A project to get kids to play football outside a South Bristol supermarket to help reduce anti-social behaviour there is being hailed a success. The initiative was set up at car park of the Morrisons store in Hartcliffe, which has seen varying but persistent levels of anti-social behaviour in the Symes Avenue precinct for years.

But now, Bristol City’s Robins Foundation are hoping a joint initiative with the council, police and the store itself might be helping to solve the problem, after early indications showed incidents and complaints of trouble in the area are down 60 per cent this year so far.

The idea is a simple one - the Robins Foundation set up proper football sessions where anyone can just turn up and play for free, right where kids had been gathering and getting into mischief. Backed by the kudos of the Bristol City brand, the pilot scheme that started in January is being hailed an early success by police and store bosses, who are being called to deal with issues far less often now.

Read next: Plans for another huge student development set to be approved next week

Read more: Tears and heartbreak as escaped cows trash South Bristol cemetery

James Edwards, the chief development officer from the Robins Foundation, said the key was bringing the football to the young people where they are, rather than putting a session on somewhere else and hoping they turn up. “We also have to think outside of the box,” said James.

“It’s no good running a session down the road and hoping the young people attend, we need to address the issue in the location where it is happening. With the right resources, creativity, and people, there are countless ways we can deliver the game. We shouldn’t limit football opportunities to expensive 4G pitches.

“Our staff will not only deliver great football sessions, they will use it as an opportunity to build meaningful relationships with the young people to understand their frustrations and needs for the area,” he added.

“This is a joint police initiative supported by Bristol City Council and Morrisons. We all witness the great work the police do on the ground, and I think this is a great opportunity to applaud the police, especially PS Jeffery of Avon and Somerset for identifying the need for positive provision and acknowledging that if we want change to happen, everybody needs to play their part,” he added.

Local police have noticed the difference already. Rich Jeffery is the Neighbourhood Sergeant for Hartcliffe and said giving the young people stuff to do is the answer. “By providing young people with more activities to take part in, we can improve their quality of life as well as those of the communities they live in,” he said.

“The reduction in anti-social behaviour levels in Hartcliffe since the free football initiative began is extremely promising and I’d like to thank the Robins Foundation as well as Bristol City Council and Morrisons their commitment to supporting young people in the area,” he added.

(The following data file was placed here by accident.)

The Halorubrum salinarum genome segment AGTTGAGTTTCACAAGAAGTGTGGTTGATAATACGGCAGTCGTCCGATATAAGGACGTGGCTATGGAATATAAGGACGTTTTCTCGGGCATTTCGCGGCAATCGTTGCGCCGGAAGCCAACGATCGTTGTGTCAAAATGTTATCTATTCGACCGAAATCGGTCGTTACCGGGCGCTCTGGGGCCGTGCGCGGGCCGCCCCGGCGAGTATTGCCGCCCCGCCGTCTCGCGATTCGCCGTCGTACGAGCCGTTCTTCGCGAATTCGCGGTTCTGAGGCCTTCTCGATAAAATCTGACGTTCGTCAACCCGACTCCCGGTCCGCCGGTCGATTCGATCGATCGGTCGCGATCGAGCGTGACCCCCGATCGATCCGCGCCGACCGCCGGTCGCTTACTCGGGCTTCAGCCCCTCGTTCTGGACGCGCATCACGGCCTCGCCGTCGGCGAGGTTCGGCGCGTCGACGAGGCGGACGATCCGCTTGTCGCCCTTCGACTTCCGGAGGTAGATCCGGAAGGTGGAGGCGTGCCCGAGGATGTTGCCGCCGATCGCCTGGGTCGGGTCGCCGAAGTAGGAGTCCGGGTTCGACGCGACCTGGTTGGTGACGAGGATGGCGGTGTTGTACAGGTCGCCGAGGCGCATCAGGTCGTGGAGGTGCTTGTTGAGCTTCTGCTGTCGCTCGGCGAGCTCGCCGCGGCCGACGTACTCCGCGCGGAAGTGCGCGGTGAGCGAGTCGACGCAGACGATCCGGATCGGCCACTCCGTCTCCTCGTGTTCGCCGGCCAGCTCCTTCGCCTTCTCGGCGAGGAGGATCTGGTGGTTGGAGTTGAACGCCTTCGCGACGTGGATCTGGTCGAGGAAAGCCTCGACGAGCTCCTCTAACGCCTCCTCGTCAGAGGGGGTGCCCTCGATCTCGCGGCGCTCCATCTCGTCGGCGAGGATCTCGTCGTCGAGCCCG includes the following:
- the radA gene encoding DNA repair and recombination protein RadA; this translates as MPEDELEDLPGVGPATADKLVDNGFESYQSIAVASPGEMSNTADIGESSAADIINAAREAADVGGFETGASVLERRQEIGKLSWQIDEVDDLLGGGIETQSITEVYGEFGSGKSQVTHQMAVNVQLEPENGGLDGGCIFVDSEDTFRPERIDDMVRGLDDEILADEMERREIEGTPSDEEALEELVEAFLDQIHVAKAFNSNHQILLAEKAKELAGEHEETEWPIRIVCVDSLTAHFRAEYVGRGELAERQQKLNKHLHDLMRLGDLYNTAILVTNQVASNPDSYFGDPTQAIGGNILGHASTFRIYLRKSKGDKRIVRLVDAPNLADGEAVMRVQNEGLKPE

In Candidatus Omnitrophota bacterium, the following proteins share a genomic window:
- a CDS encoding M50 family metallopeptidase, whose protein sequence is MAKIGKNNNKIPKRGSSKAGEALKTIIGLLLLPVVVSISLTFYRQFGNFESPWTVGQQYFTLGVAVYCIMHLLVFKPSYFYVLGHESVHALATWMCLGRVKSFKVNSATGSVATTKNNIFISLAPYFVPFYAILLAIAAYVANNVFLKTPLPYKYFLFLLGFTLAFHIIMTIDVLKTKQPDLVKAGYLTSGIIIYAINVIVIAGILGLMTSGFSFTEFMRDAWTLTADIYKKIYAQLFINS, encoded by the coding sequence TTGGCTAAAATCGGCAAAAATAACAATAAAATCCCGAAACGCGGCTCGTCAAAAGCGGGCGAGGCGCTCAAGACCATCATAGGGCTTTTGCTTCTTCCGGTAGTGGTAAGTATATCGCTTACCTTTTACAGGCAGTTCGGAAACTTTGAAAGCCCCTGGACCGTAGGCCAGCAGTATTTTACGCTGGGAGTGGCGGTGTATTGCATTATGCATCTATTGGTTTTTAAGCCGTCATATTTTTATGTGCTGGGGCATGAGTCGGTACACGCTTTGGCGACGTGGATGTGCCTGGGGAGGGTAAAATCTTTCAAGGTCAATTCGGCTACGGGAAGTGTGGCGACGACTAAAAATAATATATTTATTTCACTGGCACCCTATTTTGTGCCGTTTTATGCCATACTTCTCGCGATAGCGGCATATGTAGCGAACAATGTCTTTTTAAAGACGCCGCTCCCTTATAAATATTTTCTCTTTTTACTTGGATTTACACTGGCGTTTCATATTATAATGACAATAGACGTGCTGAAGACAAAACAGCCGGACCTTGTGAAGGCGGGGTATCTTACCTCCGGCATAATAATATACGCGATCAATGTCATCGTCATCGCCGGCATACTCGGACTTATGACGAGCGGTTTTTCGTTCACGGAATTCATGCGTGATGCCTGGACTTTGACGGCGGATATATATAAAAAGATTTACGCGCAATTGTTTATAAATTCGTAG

The issues with anti-social behaviour (ASB) around Symes Avenue and the Morrisons store are well-documented, and kept the police busy. “While it is often seen as a low-level crime, ASB can have significant impact on neighbourhoods, reducing people’s sense of community, impacting their mental health and hitting the economic productivity of local businesses,” said Sgt Jeffery.

“It can also have a significant impact on young people, with potential unseen consequences for their future,” he added. The initiative has been funded by a range of sources, with Morrisons, the police and the council all chipping in.

Morrisons' head of security Steve Baxter said it is working. “Ourselves and the Morrisons Foundation are proud to be able to contribute and play host to this important, local initiative led by the Robins Foundation and Avon and Somerset Police community team which is having a positive impact with the young people within our area,” he said.

The Morrisons store in Hartcliffe, Bristol
The Morrisons store in Hartcliffe, Bristol

The football sessions haven't completely eradicated the problems overnight - there were multiple calls to the police just last month when a gang of youths terrorised shoppers and retail staff by throwing eggs and stones and running amok in Peterson Square and Symes Avenue.

But generally local residents said they have felt safer going to the shops - and credit the impromptu football sessions for that. “I have noticed it because, when I have gone to the shops, I feel safer when I see all the kids playing football in the carpark, rather than standing in gangs in the doorway of Morrisons,” said one local resident, Pat.

Long-time resident Sarah added: “I‘ve seen a change in the dynamics of the area around Morrisons since the start of the football sessions. There’s less trouble happening, it’s a great opportunity for the young people to get involved in something productive.”